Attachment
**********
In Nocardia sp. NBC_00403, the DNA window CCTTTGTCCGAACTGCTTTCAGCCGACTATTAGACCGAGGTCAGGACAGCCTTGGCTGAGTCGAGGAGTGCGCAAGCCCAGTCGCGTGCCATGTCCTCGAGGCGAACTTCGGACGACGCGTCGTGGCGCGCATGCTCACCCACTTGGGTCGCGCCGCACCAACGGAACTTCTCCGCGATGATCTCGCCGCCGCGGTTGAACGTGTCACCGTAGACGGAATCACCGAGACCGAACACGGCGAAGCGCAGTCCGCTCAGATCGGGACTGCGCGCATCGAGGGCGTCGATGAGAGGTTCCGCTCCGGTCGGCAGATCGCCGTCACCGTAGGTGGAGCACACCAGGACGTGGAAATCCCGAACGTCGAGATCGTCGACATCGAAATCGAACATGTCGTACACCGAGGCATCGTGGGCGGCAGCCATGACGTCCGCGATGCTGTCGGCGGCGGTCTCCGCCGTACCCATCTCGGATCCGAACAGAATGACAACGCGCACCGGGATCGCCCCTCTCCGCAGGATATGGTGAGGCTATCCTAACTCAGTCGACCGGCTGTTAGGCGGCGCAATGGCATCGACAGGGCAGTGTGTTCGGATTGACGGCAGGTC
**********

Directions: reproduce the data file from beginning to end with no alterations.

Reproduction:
In Nocardia sp. NBC_00403, the DNA window CCTTTGTCCGAACTGCTTTCAGCCGACTATTAGACCGAGGTCAGGACAGCCTTGGCTGAGTCGAGGAGTGCGCAAGCCCAGTCGCGTGCCATGTCCTCGAGGCGAACTTCGGACGACGCGTCGTGGCGCGCATGCTCACCCACTTGGGTCGCGCCGCACCAACGGAACTTCTCCGCGATGATCTCGCCGCCGCGGTTGAACGTGTCACCGTAGACGGAATCACCGAGACCGAACACGGCGAAGCGCAGTCCGCTCAGATCGGGACTGCGCGCATCGAGGGCGTCGATGAGAGGTTCCGCTCCGGTCGGCAGATCGCCGTCACCGTAGGTGGAGCACACCAGGACGTGGAAATCCCGAACGTCGAGATCGTCGACATCGAAATCGAACATGTCGTACACCGAGGCATCGTGGGCGGCAGCCATGACGTCCGCGATGCTGTCGGCGGCGGTCTCCGCCGTACCCATCTCGGATCCGAACAGAATGACAACGCGCACCGGGATCGCCCCTCTCCGCAGGATATGGTGAGGCTATCCTAACTCAGTCGACCGGCTGTTAGGCGGCGCAATGGCATCGACAGGGCAGTGTGTTCGGATTGACGGCAGGTC